Kyocera Echo Review
OK. I’ll be honest here. When the Kyocera Echo was first announced I think my first involuntary response was an outright “wince”. I thought to myself,
“Really? There is no way that thing is going to come close to be anything other than a gimmick.”
“That hinge looks a tad ungainly.”
“The battery life on this thing is going to be miserable.”
…and other less kind quotes were given from the paid press. Well, then folks were actually able to hold in their hands, and attitudes changed – including mine. Second helpings of “crow” ensued. Because what Kyocera was able to do was put together a nifty little dual-screen handheld with 4.7″ of real estate to work with. In a nutshell, I really loved this phone.
When you read some of the specs, you know it has come ready to play:
- 1GHz Snapdragon
- 1GB ROM
- 512 RAM
- 2 X 3.5″ screens
- 5MP Camera w/Flash
- Patented Hinge
- An almost pristine version of Android 2.2
- Camera captures video in 720P
- Additional 1370mAh battery and charger
- Amount of bloatware is limited
Unfortunately, there is also the “meh”:
- Dual-Processor would have been better
- No front-facing camera on this beast?
- 1GB RAM would’ve been nice
- 5MP camera takes nice pics, but 8MP cameras nowadays seems more the norm for new android phones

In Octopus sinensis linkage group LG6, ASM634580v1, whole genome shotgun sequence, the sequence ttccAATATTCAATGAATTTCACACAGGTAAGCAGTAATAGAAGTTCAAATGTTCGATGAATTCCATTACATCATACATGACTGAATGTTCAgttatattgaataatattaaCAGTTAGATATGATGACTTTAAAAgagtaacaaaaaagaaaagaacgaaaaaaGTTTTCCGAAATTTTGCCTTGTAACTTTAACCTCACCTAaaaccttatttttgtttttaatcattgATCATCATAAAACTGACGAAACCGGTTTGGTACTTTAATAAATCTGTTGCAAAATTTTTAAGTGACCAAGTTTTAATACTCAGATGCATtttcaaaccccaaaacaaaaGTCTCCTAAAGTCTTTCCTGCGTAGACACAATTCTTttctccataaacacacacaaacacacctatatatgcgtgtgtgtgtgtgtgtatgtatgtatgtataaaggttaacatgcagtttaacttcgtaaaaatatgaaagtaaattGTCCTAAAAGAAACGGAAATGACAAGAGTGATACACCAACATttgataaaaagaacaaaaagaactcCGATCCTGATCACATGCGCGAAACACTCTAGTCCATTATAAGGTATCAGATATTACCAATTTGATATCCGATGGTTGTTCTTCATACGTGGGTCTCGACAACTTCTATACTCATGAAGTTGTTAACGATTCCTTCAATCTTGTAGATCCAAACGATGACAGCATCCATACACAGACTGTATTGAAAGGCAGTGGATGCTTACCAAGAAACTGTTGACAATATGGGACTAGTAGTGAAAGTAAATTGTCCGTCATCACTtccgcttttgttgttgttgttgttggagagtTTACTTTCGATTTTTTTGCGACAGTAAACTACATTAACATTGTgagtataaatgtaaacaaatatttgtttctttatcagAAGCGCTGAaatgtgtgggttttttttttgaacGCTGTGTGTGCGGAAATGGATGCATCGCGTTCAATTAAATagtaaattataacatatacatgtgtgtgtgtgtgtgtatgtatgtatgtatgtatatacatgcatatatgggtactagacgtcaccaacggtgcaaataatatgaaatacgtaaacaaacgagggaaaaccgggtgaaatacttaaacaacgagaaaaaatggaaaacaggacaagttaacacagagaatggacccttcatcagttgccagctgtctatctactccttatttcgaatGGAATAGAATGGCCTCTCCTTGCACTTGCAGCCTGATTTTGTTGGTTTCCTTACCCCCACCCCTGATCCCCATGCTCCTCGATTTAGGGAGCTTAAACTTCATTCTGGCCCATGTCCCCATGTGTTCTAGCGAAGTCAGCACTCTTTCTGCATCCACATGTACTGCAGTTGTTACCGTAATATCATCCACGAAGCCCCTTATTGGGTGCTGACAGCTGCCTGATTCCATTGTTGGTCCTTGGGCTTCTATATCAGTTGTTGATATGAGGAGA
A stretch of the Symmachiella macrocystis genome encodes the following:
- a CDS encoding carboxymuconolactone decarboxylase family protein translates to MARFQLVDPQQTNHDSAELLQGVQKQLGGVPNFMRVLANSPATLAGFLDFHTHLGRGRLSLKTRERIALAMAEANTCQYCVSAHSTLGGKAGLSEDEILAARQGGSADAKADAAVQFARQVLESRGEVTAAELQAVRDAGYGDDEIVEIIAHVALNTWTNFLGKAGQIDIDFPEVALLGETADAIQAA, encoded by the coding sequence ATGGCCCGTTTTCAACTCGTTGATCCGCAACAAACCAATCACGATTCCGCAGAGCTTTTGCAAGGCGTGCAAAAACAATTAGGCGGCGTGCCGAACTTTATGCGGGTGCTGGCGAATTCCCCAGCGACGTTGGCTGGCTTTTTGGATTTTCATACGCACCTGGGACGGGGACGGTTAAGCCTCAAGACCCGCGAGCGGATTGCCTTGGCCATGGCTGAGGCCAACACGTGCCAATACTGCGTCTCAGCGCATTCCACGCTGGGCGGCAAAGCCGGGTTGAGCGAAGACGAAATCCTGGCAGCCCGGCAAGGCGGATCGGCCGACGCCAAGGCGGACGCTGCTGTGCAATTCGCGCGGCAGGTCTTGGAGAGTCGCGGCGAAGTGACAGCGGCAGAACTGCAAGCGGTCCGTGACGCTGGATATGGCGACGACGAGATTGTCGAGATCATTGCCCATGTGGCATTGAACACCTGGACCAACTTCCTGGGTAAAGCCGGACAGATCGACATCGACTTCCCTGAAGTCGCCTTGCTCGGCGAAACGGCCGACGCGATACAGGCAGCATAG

- There is a reason an additional battery is supplied – 2 lit up panels can drain battery
There are several different display options for this phone. There is the:
Single-Screen Mode where one uses only one screen with the phone closed.
Simul-Task Mode which allows you to run two applications at the same time, one on each display.
Optimized Mode where one can run two functions of a single application, one on each screen.
Tablet Mode where you can spread one application across both screens (ex: playing Angry Birds where the gameplay extends from the left screen thru the right screen). You will need to run the Tablet Mode Extension utility to make this work.
I typically had about 11 hours of battery with regular use (playing the odd game here and there and regular phone usage). It was good to know that I had a charger handy or could just swap out with full battery.
Yes, the Echo has some really nice features, and the hinge was extremely reliable; but there is room for improvement as seen from the second bulleted list above. Rest assured however, as many are saying that the Echo is just the first in a line of such dual-paned phones to be coming from Kyocera, so don’t be surprised if we don’t see a model with EVO-esque stats in the future. I’m just sad to see this phone go as I really enjoyed using it.